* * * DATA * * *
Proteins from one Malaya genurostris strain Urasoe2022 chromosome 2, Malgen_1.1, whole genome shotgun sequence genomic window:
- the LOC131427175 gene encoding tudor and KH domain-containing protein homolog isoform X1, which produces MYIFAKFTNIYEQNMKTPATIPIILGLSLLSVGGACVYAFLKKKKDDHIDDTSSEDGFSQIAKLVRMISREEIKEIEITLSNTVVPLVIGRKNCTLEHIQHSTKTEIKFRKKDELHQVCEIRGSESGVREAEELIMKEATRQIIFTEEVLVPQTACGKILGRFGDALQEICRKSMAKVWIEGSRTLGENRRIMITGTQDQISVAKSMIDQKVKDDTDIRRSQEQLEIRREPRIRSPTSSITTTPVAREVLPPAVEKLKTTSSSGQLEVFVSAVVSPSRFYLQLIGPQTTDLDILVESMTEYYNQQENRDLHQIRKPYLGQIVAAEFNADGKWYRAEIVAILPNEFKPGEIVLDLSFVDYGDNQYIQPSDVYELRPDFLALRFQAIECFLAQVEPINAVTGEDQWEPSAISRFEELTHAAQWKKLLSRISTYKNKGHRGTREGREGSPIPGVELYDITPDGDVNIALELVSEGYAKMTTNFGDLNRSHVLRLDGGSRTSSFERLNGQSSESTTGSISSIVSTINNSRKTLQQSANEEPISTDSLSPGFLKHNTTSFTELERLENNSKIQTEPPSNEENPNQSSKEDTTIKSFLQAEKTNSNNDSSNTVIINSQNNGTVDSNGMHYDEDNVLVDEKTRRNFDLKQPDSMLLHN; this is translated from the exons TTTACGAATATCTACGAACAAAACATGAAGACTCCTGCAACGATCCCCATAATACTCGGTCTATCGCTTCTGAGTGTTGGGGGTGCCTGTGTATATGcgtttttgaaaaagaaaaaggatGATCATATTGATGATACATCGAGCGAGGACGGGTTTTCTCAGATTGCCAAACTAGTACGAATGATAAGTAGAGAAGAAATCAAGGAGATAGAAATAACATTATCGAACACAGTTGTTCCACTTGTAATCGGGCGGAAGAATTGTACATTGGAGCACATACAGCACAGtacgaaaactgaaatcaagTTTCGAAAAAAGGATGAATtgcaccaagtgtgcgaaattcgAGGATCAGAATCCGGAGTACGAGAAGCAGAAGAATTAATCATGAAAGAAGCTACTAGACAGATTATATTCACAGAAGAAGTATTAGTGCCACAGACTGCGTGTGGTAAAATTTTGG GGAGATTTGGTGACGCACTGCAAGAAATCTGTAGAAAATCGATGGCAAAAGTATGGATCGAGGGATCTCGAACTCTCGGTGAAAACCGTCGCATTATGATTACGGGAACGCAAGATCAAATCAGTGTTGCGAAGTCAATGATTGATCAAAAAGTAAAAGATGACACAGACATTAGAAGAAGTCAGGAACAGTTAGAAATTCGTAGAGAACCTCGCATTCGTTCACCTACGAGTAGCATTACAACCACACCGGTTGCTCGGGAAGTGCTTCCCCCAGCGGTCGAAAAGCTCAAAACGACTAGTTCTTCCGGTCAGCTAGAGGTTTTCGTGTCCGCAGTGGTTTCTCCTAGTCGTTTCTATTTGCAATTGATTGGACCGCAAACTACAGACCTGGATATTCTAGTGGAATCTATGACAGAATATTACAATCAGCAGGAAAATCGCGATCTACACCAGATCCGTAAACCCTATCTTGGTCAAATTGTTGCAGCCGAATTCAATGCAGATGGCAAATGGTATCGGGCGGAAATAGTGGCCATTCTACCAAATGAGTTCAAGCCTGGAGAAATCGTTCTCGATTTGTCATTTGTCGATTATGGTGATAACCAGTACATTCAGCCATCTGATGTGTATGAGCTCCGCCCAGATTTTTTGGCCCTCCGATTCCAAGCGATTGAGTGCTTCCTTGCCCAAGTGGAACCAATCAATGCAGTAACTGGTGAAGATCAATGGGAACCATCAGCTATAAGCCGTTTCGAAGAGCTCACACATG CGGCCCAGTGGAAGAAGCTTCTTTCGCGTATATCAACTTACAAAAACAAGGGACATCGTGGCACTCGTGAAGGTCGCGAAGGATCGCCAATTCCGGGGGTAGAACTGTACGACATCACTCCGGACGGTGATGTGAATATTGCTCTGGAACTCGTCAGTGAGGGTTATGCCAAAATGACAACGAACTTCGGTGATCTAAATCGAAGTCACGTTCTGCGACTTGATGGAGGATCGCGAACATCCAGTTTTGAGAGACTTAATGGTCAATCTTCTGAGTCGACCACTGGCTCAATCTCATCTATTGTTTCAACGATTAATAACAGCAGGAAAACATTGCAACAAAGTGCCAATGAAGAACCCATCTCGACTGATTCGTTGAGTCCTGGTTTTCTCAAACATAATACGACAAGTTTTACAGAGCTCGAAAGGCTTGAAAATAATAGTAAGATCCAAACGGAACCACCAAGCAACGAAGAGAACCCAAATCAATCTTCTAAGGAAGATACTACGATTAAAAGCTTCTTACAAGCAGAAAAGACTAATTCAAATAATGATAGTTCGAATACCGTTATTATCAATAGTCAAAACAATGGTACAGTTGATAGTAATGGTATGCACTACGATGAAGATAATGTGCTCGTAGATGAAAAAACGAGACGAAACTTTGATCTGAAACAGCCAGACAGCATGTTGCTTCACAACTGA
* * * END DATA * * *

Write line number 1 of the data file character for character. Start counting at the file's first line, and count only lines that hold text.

Proteins from one Malaya genurostris strain Urasoe2022 chromosome 2, Malgen_1.1, whole genome shotgun sequence genomic window: